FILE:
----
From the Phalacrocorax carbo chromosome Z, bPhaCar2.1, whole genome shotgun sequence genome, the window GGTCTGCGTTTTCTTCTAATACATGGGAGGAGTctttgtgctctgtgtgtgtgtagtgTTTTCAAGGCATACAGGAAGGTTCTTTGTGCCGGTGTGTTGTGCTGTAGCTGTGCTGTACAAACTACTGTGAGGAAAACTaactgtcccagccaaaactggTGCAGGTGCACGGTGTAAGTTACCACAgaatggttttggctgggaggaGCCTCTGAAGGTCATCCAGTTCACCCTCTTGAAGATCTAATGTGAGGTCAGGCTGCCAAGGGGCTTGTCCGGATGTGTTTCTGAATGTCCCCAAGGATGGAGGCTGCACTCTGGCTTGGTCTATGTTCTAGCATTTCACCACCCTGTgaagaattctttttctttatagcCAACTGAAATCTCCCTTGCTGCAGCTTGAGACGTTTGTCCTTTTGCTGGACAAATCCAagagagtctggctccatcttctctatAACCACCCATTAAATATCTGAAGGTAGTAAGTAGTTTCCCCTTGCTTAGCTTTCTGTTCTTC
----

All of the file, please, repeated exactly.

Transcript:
From the Phalacrocorax carbo chromosome Z, bPhaCar2.1, whole genome shotgun sequence genome, the window GGTCTGCGTTTTCTTCTAATACATGGGAGGAGTctttgtgctctgtgtgtgtgtagtgTTTTCAAGGCATACAGGAAGGTTCTTTGTGCCGGTGTGTTGTGCTGTAGCTGTGCTGTACAAACTACTGTGAGGAAAACTaactgtcccagccaaaactggTGCAGGTGCACGGTGTAAGTTACCACAgaatggttttggctgggaggaGCCTCTGAAGGTCATCCAGTTCACCCTCTTGAAGATCTAATGTGAGGTCAGGCTGCCAAGGGGCTTGTCCGGATGTGTTTCTGAATGTCCCCAAGGATGGAGGCTGCACTCTGGCTTGGTCTATGTTCTAGCATTTCACCACCCTGTgaagaattctttttctttatagcCAACTGAAATCTCCCTTGCTGCAGCTTGAGACGTTTGTCCTTTTGCTGGACAAATCCAagagagtctggctccatcttctctatAACCACCCATTAAATATCTGAAGGTAGTAAGTAGTTTCCCCTTGCTTAGCTTTCTGTTCTTC